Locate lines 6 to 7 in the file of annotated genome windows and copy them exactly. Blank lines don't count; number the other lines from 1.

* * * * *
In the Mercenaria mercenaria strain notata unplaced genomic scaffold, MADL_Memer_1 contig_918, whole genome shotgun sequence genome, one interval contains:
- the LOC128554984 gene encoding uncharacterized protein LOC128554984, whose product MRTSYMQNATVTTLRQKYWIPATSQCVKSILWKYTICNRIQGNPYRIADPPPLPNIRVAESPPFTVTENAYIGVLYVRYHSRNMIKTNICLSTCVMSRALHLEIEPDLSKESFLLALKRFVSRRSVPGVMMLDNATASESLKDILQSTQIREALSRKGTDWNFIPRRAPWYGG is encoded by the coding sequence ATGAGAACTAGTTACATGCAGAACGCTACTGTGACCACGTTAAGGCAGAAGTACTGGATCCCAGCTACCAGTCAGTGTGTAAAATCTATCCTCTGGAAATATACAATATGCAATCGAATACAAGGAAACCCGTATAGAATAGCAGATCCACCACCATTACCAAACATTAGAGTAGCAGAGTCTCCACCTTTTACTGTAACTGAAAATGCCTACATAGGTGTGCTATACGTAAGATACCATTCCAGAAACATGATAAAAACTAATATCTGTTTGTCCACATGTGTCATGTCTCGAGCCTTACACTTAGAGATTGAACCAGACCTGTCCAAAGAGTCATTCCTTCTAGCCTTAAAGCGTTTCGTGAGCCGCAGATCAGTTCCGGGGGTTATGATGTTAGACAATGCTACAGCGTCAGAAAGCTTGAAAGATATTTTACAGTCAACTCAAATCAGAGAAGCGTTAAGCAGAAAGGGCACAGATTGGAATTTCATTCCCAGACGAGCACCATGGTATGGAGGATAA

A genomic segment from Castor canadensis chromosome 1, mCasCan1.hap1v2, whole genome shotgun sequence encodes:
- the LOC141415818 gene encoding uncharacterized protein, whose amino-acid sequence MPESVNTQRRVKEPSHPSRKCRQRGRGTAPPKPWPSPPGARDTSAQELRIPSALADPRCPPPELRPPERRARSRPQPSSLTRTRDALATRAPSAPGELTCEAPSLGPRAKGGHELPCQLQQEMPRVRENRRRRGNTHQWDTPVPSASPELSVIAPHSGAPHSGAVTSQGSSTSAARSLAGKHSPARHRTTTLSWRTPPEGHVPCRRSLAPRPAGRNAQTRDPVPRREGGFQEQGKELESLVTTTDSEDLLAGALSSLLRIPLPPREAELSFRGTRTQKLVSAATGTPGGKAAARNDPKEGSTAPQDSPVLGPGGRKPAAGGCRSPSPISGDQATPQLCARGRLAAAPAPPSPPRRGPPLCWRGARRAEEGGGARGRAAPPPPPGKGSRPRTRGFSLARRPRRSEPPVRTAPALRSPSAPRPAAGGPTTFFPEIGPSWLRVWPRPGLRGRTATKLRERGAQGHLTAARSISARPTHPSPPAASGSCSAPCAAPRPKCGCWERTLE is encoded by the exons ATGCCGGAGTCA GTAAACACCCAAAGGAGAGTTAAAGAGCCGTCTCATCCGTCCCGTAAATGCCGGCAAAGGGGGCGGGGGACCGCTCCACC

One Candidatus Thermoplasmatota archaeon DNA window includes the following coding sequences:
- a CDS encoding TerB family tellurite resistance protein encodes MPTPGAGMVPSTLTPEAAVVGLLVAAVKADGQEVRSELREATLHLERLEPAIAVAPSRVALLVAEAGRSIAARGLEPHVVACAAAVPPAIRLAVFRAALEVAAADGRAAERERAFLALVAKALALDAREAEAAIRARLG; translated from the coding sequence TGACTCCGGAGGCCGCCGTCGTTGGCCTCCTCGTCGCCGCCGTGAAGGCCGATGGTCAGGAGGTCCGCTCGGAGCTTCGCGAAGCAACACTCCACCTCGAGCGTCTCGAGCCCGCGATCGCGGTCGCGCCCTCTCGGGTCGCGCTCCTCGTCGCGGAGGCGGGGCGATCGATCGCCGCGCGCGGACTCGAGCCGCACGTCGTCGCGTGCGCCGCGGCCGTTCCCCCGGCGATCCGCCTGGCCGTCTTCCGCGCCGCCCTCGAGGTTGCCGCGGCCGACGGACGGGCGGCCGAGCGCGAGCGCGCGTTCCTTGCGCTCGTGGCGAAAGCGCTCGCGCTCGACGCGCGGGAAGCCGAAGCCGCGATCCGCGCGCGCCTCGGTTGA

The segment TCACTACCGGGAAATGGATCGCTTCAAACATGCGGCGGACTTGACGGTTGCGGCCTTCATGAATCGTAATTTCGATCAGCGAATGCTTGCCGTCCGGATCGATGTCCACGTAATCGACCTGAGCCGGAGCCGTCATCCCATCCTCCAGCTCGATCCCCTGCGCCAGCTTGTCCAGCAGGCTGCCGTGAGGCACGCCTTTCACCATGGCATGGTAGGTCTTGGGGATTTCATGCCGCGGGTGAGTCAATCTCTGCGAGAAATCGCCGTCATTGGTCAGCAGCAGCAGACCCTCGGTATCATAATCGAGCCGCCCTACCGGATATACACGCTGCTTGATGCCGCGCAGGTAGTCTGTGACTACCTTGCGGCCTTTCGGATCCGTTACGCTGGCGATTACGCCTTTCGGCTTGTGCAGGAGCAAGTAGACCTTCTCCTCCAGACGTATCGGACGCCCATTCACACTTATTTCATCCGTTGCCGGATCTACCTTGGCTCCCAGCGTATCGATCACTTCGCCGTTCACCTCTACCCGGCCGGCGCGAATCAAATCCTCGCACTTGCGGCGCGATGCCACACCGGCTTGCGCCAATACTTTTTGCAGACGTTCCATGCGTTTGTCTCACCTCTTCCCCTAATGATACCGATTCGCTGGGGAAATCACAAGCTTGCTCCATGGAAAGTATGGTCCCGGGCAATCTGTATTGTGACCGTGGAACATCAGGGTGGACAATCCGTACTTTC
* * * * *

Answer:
- a CDS encoding TerB family tellurite resistance protein encodes MPTPGAGMVPSTLTPEAAVVGLLVAAVKADGQEVRSELREATLHLERLEPAIAVAPSRVALLVAEAGRSIAARGLEPHVVACAAAVPPAIRLAVFRAALEVAAADGRAAERERAFLALVAKALALDAREAEAAIRARLG; translated from the coding sequence TGACTCCGGAGGCCGCCGTCGTTGGCCTCCTCGTCGCCGCCGTGAAGGCCGATGGTCAGGAGGTCCGCTCGGAGCTTCGCGAAGCAACACTCCACCTCGAGCGTCTCGAGCCCGCGATCGCGGTCGCGCCCTCTCGGGTCGCGCTCCTCGTCGCGGAGGCGGGGCGATCGATCGCCGCGCGCGGACTCGAGCCGCACGTCGTCGCGTGCGCCGCGGCCGTTCCCCCGGCGATCCGCCTGGCCGTCTTCCGCGCCGCCCTCGAGGTTGCCGCGGCCGACGGACGGGCGGCCGAGCGCGAGCGCGCGTTCCTTGCGCTCGTGGCGAAAGCGCTCGCGCTCGACGCGCGGGAAGCCGAAGCCGCGATCCGCGCGCGCCTCGGTTGA

The segment TCACTACCGGGAAATGGATCGCTTCAAACATGCGGCGGACTTGACGGTTGCGGCCTTCATGAATCGTAATTTCGATCAGCGAATGCTTGCCGTCCGGATCGATGTCCACGTAATCGACCTGAGCCGGAGCCGTCATCCCATCCTCCAGCTCGATCCCCTGCGCCAGCTTGTCCAGCAGGCTGCCGTGAGGCACGCCTTTCACCATGGCATGGTAGGTCTTGGGGATTTCATGCCGCGGGTGAGTCAATCTCTGCGAGAAATCGCCGTCATTGGTCAGCAGCAGCAGACCCTCGGTATCATAATCGAGCCGCCCTACCGGATATACACGCTGCTTGATGCCGCGCAGGTAGTCTGTGACTACCTTGCGGCCTTTCGGATCCGTTACGCTGGCGATTACGCCTTTCGGCTTGTGCAGGAGCAAGTAGACCTTCTCCTCCAGACGTATCGGACGCCCATTCACACTTATTTCATCCGTTGCCGGATCTACCTTGGCTCCCAGCGTATCGATCACTTCGCCGTTCACCTCTACCCGGCCGGCGCGAATCAAATCCTCGCACTTGCGGCGCGATGCCACACCGGCTTGCGCCAATACTTTTTGCAGACGTTCCATGCGTTTGTCTCACCTCTTCCCCTAATGATACCGATTCGCTGGGGAAATCACAAGCTTGCTCCATGGAAAGTATGGTCCCGGGCAATCTGTATTGTGACCGTGGAACATCAGGGTGGACAATCCGTACTTTC